As for capturing: It is also quite different from chess-like “stepping on” or checkers-like “hopping over”. A piece is captured only if it stands on one of the four “trap squares” with no friendly piece on any of the adjacent squares.

And – finally – the piece movement rules. Unlike in Chess, in Arimaa all pieces move according to the same rules: one step left, right, forward or backward (with the exception of Rabbits that can’t go back). During their turn a player may make one to four such steps assigned at will to up to 4 pieces.

Okay. So how does playing this game feel like? Arimaa is undoubtedly easier to learn than Chess. But once you get the rules you realize that you can keep learning the game all your life. It is the game that if you start to like it, you will want to play your tenth game, and the hundredth, and the thousandth. You will still have something to learn here even being a reigning world champion. Here comes another common point with Chess: Arimaa is not only a game, it’s a intellectual sport! And it should be treated as one.

If the world is kind enough to exist with mankind in 500 years, I’m sure that the human race will still play Arimaa. Its invention was a flash of genius. (“Genius = 10% inspiration + 90% perspiration.” – Einstein)

When I want a brain-burner – I play Arimaa. Yet when I want to play a game without a necessity of making my mind work at its best – I get other games.

Go to the Carcassonne: Catapult page
91 out of 98 gamers thought this was helpful

Once upon a time the Carcassonne game design team was discussing a new expansion:

“I bet our fans will buy everything we put into the ‘Carcassonne’ labeled box!”
“No, you must be kidding!”
“Nope, I’m serious.”
“Well then! Let’s make the new expansion a dexterity-based one. We will put a small wooden catapult in and we let the players shoot cardboard projectiles towards the board.”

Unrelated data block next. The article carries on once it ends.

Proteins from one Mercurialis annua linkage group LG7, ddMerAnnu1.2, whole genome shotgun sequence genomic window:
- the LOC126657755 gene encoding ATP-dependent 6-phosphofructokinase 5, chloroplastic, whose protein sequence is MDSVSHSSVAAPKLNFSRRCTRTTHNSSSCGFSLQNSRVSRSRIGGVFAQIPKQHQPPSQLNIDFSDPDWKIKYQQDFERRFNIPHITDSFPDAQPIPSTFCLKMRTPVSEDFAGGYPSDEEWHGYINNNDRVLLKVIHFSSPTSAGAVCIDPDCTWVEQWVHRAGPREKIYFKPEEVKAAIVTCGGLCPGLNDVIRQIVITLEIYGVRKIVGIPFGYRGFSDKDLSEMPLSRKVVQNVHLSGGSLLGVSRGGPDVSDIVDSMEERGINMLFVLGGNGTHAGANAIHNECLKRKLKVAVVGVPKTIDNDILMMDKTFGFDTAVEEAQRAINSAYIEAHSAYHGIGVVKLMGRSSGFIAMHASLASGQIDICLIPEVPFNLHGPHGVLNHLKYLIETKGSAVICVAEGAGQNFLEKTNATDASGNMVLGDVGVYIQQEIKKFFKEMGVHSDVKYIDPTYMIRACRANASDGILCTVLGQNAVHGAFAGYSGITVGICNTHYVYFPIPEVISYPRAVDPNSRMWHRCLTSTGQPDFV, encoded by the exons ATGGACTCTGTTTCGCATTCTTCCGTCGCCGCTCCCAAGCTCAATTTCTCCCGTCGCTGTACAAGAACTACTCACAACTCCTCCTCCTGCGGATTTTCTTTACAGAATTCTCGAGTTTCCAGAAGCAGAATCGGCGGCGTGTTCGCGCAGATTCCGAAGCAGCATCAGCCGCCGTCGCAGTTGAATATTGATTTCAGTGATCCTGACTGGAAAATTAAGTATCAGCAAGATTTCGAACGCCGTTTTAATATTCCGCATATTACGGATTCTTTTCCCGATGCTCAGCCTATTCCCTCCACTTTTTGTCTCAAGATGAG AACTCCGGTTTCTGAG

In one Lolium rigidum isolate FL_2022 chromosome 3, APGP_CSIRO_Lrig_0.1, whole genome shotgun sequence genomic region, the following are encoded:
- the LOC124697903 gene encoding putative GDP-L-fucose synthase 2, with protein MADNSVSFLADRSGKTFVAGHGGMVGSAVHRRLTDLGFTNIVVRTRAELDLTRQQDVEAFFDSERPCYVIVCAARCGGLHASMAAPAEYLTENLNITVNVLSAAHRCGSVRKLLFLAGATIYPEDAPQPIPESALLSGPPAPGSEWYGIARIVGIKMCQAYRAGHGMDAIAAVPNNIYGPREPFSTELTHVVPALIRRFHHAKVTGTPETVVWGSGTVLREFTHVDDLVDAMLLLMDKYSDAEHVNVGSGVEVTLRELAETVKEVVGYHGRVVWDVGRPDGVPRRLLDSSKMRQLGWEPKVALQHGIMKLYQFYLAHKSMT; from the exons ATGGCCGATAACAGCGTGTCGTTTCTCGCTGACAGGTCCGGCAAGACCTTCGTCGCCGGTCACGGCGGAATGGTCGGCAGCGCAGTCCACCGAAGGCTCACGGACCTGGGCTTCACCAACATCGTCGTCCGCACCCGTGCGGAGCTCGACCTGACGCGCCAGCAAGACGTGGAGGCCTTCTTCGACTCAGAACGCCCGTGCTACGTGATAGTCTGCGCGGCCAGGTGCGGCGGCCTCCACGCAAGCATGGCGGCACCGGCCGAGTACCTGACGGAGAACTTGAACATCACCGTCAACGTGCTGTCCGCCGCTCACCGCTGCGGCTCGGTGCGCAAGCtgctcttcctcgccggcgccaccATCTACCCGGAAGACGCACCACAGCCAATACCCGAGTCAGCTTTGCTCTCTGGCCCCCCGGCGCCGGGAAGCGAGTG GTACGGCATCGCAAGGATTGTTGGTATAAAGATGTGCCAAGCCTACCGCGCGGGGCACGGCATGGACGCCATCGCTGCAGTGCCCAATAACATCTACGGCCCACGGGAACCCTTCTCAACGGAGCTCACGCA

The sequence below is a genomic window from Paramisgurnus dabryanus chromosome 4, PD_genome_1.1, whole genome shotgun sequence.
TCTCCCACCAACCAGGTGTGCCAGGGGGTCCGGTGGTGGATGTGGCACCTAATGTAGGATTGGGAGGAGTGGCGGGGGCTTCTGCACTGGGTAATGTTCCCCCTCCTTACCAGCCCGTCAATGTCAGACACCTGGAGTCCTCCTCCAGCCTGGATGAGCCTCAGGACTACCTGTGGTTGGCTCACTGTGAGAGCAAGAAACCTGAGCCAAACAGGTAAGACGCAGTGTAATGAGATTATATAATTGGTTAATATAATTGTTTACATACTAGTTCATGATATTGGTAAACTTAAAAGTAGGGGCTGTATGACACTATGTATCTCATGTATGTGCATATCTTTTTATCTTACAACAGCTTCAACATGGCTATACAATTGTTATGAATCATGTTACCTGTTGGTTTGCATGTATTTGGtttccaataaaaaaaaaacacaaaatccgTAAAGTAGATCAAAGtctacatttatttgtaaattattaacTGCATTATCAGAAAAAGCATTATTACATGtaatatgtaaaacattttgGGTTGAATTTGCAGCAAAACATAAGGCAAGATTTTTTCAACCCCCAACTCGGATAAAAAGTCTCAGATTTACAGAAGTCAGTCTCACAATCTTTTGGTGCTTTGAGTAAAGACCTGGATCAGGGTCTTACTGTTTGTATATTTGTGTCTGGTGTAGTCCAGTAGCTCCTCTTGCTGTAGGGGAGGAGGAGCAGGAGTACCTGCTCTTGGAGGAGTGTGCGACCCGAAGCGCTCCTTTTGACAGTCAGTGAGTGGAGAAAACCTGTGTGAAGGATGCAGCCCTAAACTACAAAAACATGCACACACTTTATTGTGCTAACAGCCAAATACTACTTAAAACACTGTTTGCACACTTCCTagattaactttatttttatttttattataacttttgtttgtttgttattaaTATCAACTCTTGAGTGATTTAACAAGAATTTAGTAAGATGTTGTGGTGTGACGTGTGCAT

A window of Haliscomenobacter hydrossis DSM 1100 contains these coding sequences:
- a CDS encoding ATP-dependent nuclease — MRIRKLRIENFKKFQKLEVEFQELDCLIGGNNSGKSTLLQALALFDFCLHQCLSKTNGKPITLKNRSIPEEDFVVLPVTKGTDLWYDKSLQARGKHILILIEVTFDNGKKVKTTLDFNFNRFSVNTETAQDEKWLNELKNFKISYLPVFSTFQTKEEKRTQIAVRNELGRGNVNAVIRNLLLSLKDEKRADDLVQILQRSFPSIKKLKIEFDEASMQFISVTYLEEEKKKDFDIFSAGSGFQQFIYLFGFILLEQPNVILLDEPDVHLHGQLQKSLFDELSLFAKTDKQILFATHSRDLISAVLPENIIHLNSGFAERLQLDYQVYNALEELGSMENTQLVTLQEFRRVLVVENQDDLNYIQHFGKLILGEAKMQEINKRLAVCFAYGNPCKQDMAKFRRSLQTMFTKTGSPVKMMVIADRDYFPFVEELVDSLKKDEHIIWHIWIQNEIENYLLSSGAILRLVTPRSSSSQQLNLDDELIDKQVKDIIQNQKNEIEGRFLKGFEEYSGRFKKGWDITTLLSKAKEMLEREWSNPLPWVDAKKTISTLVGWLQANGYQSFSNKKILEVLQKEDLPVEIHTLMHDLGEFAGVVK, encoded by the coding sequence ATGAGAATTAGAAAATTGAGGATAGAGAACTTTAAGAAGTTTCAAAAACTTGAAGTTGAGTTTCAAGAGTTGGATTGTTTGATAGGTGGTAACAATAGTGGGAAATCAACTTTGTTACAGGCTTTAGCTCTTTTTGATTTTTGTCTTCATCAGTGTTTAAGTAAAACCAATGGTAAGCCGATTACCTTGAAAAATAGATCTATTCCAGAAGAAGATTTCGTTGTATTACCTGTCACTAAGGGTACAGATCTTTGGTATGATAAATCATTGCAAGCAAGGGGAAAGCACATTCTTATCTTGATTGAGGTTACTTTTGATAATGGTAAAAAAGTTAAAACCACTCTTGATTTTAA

“You mean – a siege-themed add-on?”
“Gosh, no! It would be a fun-catapult used on fairs to amuse the audience. Do you still think people will buy that?”
“I do.”

Well, that’s how I imagine the origins of “The Catapult” expansion. πŸ˜‰

It is big boxed (the wooden catapult would not fit into a small box), but it adds only 12 terrain tiles to the base game. All of them contain a new feature: the Fair. when one of these tile is placed a shooting round begins. Depending on the chosen projectile different effects are generated:

* Target projectiles earn points for shooting the right tile.
* Knockout projectiles remove followers from the board.
* Seduction projectiles remove an opposing follower and replaces them with the active player’s one.
* Catch projectiles gives points for… yest catching them.

Funny? Maybe…
Suiting the rest of the game of Carcassonne? Maybe not…
Making the game much longer? Certainly.

Oh, maybe the designers had in mind those poor players sitting around the table with almost no movement besides occasional placing the tiles and followers – and they just wanted to give the players an opportunity of doing a few healthy physical exercises? OK, I’m joking again now.

If you like Carcassonne and you like dexterity games and you feel that such a mix is OK for you then get this add-on. If you are an expansion collector then cry but get it. If you are a hardcore Carcassone player then get it and find or make a variant to use the fair tiles in a more fair way. Otherwise – stay away.

Go to the Carcassonne: Abbey and Mayor page
44 out of 47 gamers thought this was helpful

“Abbey and Mayor” adds only 12 new standard terrain tiles to the game of Carcassonne. Some of them are clever (like the tunnel tile), some of them are interesting (like the town tile with two shields) and some are a little crazy (like the town crossing ones). But this expansion is not about tiles, it’s about new mechanics – and it adds a lot of new rules.